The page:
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Saturday, September 17, 2016

Adventures in Church Hunting

We haven't looked for a church together ever. When we married, Doug was pastor at Northbrook Covenant and so I attended there while chaplain of North Park University. During the few months between leaving Northbrook and moving to Sweden we enjoyed a season of visiting lots of different churches in the Chicago area since we had never had the chance to do so. Since then, except for the few months between Sweden and England, we've never been without a congregation. Now that we are settling back in CA without jobs as pastors, we are trying with earnest to find a church. It's not easy. This is probably the area where we are finding the most culture shock in being back. While there are numerous churches to choose from trying to find one with the qualities that we value is not easy. After spending so many rich years in the presence of a beautifully diverse population, the mostly monochrome congregations that we are encountering are rather bland. The churches we've visited have spanned the spectrum from very liberal with large populations of gay people to super conservative where crack pot comments about President Obama have been made from the pulpit, to ones that resemble a retirement community with plenty of blue and gray hairs dotting the congregation, and just about everything in between. Mostly churches have been friendly (the ones with the larger gay populations super welcoming and accepting) and welcoming without being too overbearing. The music has been all over the place. I recently told the dear couple that were our musicians when we left Immanuel that they have ruined me for life for worship music. They are so talented musically but also possess a rare instinct for what it means to truly lead people in music, not just perform. We loved working with them and they are dear friends to this day and we miss them terribly. We dream of being brought together for ministry once again someday.
The talented and amazing Ben and Anita Tatlow
They are called Salt of the Sound and you can check them out here.  (http://saltofthesound.com/) I fully recommend that you go there, have a listen and download their music. They are truly wonderful, even if they've made it really hard for me to be unbiased about church music. Anyway...I suspect we'll keep at it but it may be awhile before we hit upon the congregation that feels like a place we could call our home church.
Last week we continued our journey through churches based on what we are finding online. Another shout out to those of you in church leadership: YOUR WEBSITE MATTERS! New people are looking for churches through the web and if you aren't up to speed, you will get passed over.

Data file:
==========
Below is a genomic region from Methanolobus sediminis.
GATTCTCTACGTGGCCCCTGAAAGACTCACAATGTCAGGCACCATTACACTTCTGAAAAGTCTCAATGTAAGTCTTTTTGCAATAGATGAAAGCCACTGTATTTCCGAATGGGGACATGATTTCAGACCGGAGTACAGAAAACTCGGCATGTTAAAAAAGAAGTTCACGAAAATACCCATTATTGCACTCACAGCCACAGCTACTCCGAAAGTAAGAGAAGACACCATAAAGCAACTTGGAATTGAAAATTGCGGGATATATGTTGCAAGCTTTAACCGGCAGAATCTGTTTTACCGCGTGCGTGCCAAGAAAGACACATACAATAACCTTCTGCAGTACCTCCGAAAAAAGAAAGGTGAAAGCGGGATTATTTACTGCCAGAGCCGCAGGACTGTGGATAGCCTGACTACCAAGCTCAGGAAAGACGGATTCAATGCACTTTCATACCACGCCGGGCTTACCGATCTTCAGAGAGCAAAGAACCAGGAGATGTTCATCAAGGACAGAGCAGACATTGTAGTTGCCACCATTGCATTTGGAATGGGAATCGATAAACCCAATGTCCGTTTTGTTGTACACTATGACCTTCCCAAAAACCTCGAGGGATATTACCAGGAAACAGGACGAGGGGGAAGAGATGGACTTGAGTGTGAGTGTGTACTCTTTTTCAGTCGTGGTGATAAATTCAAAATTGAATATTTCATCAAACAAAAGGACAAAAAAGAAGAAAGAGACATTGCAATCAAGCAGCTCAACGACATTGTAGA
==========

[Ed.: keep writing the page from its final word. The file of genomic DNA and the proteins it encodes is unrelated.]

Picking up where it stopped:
We ended up at The Rock church in Palm Desert last Sunday. Unsure of what to expect, we were intrigued that the lead pastor was Hispanic and associate African American. The lead pastor is also a skateboarder so we were a little curious. We arrived a few minutes late and walked into a darkened sanctuary that felt like a concert atmosphere. The music was so loud that at that moment I felt every bit my 55 years and more! I could hardly stand it! And speaking of stand, we had to stand for more than 30 minutes from the moment we walked in and found our chairs. As we came in, the ushers greeted us, and handed us a little cup asking if we wanted to take communion. Hmmm...this is different. But we're up for different.
Anyway...we didn't know any of the songs. We didn't enjoy all the standing. There was much cheering and arm raising, which is OK even if it's not my style. I appreciated that the band was very talented and all young people. And the congregation was very young and quite diverse. But the sermon was thin. I leaned over to Doug and said, "I feel like I'm at the campfire of a Jr. High camp getting ready to throw a stick on the fire to re-dedicate my life to Jesus." And when it came time to take the offering, well, the introductory remarks smacked a bit too much of a health and wealth gospel. "I give this money trusting that God will bless me and multiply it."
But the real memorable bit of the morning came with the communion 'liturgy' and I use that term loosely. The pastor gave an elementary explanation of what it means to partake in the Lord's supper and put too much emphasis on our being worthy as opposed to Christ making us worthy. Then when it came time to share, he asked us to remove the thin cellophane wrap from the top and lo and behold, there sat the wafer. After we took the wafer, we opened up the cup and sipped it down. All-in-one self-contained communion. Had never seen that before. Two thoughts...too much waste. Could be useful in situations where sanitation is a real issue.
We left before the service ended because the announcements were going on and on and we knew we weren't going to come back and we didn't want to stand for 15 more minutes as we sang the closing music that would probably be too loud for us anyway.
We both remarked that we're glad that people are drawn to this congregation and being nurtured in their Christian faith. Except for the health and wealth business, they seem to be do some good things in young peoples' lives. I wish them well but it's clear that The Rock will not become our spiritual home here in the desert.